Why is the work you do so important right now? As a public theologian, I teach, write, speak, preach, and host Madang podcast. All of these different aspects of my vocation are important to me as it is an avenue to share and uplift marginalized, silenced, and invisible voices. I grew up in a family and culture that taught that being silent is a virtue. But silence isn’t helpful when systems of oppression work against you to subjugate and marginalize people and groups. I hope that all my various actions provide a platform and space to amplify silenced people/s voices and concerns, and work toward building a kin-dom of God that welcomes and embraces all people.
A prayer for 2023
Creator God, thank you so much for creating each one of us uniquely and special. Help us to celebrate our diversities and embrace those who are so different from us.
Grant us your wisdom to choose and live wisely.
Grant us your peace so we can be peacemakers.
Grant us your love so we may love our enemies.
Gracious God, aid us to live with gratitude for all the many blessings that you have bestowed upon us. Support us to use our gifts faithfully to further your kin-dom here on earth.
Thank you for your grace, mercy, and love for us. Amen.
Rev. Dr. Jacqui Lewis
The Rev. Dr. Jacqui Lewis is author, activist, public theologian, and senior minister at Middle Collegiate Church in New York City, where she is producing the Freedom Rising Conference this April 28-30. She is the author of Fierce Love: A Bold Path to Ferocious Courage and Rule-Breaking Kindness That Can Heal the World.
Why is the work you do so important right now? It seems to me our nation is in a time of existential foment. Who do we want to be and what will we do to make it so, is an important question of identity and vision. In my work at Middle Church in New York, our incredibly diverse congregation is on a journey together in which we rehearse the world about which we dream. My preaching, teaching, writing, coaching, and visioning help set a path for us, in these swirling times, to model for each other what Beloved Community looks like. My work is urgent, and I love it.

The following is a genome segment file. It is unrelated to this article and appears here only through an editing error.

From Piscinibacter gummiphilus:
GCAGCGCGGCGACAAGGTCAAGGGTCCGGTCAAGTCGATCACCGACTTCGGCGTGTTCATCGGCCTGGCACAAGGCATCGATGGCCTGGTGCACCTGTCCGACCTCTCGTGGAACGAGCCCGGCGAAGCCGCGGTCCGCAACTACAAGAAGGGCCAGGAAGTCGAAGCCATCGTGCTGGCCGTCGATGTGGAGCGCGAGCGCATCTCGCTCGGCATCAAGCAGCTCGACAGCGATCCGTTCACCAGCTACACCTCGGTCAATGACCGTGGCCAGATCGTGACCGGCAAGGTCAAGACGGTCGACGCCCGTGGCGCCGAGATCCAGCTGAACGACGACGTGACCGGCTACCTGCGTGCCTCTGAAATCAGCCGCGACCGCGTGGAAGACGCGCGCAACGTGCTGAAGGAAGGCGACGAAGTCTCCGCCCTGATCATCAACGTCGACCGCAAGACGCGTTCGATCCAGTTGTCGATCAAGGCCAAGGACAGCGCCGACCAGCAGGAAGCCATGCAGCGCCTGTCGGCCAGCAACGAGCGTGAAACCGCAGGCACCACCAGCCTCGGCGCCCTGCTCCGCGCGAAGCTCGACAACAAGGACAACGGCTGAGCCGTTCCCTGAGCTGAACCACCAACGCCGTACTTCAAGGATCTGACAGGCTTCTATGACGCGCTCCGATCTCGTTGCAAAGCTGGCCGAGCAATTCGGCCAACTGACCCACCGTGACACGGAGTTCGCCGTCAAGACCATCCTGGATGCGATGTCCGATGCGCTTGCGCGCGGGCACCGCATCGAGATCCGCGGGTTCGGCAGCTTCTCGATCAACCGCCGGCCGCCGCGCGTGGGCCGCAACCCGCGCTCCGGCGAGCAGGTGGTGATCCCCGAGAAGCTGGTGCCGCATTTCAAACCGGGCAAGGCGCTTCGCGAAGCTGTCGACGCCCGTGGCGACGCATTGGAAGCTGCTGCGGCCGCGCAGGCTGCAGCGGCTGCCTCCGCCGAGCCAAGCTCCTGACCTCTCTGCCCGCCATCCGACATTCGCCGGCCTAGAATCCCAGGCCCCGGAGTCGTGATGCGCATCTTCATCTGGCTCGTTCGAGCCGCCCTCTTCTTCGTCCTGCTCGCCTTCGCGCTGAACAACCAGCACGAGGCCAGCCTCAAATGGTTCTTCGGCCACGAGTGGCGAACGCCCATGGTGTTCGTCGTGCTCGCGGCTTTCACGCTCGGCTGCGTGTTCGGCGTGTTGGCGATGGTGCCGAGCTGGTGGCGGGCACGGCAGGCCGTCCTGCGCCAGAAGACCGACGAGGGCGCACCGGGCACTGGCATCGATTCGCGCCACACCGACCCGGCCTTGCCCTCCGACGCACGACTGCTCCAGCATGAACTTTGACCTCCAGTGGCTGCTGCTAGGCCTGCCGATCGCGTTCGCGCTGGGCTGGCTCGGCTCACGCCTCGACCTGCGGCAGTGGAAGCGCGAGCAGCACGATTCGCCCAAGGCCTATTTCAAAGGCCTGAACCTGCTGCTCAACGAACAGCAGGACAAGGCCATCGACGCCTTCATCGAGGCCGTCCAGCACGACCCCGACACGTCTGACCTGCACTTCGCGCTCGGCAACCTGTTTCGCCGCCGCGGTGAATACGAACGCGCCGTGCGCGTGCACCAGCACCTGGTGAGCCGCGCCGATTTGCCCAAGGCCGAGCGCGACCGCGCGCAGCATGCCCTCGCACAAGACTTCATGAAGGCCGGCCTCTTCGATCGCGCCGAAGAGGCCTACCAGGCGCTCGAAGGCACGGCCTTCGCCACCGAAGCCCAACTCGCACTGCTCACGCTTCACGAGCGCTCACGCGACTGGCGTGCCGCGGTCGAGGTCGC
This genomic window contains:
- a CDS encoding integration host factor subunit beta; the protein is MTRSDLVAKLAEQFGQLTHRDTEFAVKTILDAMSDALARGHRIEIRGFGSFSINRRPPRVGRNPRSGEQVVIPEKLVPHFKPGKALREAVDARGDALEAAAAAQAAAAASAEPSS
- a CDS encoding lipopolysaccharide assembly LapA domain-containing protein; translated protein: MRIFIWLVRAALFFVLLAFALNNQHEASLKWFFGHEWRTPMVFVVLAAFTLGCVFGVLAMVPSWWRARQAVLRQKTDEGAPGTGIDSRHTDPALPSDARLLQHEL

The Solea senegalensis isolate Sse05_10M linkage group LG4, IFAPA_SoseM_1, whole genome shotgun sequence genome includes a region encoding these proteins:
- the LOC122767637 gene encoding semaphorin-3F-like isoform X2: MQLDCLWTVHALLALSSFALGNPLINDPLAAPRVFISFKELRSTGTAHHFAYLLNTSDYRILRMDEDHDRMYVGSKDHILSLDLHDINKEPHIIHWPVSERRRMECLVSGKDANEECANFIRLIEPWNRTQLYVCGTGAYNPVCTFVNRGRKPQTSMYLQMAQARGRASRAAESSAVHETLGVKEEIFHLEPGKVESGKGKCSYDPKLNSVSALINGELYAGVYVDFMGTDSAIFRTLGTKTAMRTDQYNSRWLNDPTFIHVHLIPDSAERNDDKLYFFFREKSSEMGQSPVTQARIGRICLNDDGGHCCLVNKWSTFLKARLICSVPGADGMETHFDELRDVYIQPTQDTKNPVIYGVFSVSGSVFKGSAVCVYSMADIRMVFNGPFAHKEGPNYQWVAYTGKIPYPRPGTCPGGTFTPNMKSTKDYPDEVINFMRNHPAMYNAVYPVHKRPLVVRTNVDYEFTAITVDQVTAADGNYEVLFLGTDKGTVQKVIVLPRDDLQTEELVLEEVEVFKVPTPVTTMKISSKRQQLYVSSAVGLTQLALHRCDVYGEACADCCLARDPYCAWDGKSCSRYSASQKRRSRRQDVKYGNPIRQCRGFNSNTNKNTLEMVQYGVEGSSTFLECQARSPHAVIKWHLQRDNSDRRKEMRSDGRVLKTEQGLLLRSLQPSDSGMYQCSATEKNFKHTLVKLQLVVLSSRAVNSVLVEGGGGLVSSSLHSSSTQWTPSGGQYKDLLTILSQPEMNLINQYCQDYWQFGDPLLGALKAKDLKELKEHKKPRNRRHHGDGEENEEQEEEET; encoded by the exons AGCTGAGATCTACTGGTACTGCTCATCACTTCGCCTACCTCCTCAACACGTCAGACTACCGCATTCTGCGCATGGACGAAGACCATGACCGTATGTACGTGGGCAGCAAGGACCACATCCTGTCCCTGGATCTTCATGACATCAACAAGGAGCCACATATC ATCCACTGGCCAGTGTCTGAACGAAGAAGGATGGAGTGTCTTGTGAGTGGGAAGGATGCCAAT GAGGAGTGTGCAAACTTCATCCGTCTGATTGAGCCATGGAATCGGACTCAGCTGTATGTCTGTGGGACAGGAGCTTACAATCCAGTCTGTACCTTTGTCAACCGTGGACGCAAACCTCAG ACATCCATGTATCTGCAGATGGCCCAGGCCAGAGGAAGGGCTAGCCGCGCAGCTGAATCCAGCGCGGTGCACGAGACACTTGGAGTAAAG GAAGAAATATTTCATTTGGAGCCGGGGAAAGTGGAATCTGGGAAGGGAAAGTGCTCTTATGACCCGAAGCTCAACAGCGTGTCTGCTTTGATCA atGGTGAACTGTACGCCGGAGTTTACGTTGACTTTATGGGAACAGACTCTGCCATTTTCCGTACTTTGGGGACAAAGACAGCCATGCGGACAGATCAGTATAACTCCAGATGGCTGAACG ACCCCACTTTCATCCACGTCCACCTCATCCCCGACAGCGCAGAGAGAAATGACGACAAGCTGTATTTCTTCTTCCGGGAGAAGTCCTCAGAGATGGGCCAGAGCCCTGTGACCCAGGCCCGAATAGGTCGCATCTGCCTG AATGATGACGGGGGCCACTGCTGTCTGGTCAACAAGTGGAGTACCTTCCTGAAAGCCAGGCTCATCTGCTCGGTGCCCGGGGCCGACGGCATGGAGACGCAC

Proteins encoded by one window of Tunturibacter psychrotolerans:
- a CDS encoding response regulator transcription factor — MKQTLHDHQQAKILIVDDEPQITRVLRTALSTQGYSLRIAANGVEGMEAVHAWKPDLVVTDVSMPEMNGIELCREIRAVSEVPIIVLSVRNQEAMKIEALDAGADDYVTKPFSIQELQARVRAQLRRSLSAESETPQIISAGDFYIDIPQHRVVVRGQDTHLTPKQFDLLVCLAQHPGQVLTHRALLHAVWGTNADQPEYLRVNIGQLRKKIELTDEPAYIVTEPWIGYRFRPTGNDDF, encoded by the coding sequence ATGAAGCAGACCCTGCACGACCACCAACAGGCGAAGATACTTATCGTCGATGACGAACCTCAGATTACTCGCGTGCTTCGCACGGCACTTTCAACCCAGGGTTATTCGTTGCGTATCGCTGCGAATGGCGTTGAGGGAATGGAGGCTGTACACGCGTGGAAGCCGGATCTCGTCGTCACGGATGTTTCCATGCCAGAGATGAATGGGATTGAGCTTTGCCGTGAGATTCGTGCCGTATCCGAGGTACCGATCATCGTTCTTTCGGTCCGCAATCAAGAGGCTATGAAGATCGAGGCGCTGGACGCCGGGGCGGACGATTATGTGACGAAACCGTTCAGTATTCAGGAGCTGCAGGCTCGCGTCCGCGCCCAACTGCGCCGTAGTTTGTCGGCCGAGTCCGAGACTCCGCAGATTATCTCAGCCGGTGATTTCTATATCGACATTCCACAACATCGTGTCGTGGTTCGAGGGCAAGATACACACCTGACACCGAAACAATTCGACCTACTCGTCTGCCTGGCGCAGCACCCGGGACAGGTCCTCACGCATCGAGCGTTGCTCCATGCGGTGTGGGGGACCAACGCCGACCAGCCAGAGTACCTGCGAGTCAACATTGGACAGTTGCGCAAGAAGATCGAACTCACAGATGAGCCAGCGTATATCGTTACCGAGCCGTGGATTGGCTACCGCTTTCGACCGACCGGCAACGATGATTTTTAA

A prayer for 2023: Though oftentimes painful, may these times of expanding and contracting help give birth to stronger communities filled with more patience and fierce love, and to the world we want. Amen.
Elaina Ramsey is the executive director of Faith Choice Ohio, which elevates the moral power of faith communities to advance reproductive health, rights, and justice. Elaina is currently pursuing ordination with the United Church of Christ and writing a book on evangelical/exvangelical support for abortion. In another season of life, she previously worked as a Sojourners assistant editor and as the first director of the Sojourners Women & Girls Campaign.
Why is the work you do so important right now? Across the South and Midwest, abortion care is completely banned or severely restricted due to an unholy alliance between the church and state. This remains not only a serious public health crisis but also a spiritual crisis that requires deep pastoral care. My faith calls me to provide compassionate and practical support to abortion seekers and to equip clergy and congregations to boldly advocate for abortion access. To provide healing and to witness against reproductive oppression, coercion, and forced birth in the name of God. It’s hard and grueling work, but more sacred than ever.
A prayer for 2023: God of compassion and conviction, open our hearts and disturb our spirits. Help us repent of the ways we weaponize faith to silence, shame, and stigmatize others. Teach us to honor all bodies as divine sites of joy and liberation — and not of condemnation. Give us strength and wisdom, O God, for such a time as this that we may do right by you, your people, and your creation. Amen.
Olga Marina Segura is a freelance writer, reporter, and author of Birth of A Movement: Black Lives Matter and the Catholic Church. She is the founder of Bronx Frontlines, a weekly newsletter exploring Dominican identity and displacement.
Why is the work you do so important right now? My work, and the work of many Black women, is so important right now because Black women are the ones who continue to tell the most authentic histories and stories about faith life in the United States and the rest of the Americas. Black women, especially queer and trans, continue to be at the frontlines of all anti-racist efforts in and outside church spaces. I am grounded in the history of the Black women who came before and after me, and I will continue to use my voice and writing for anti-racist liberation work.
A blessing for 2023: I hope that in 2023, as fascism rises, we can see more people fighting for the rights of our most marginalized, especially trans women and men.
Editor’s note: To see who we’ve included in past years, check out the links below.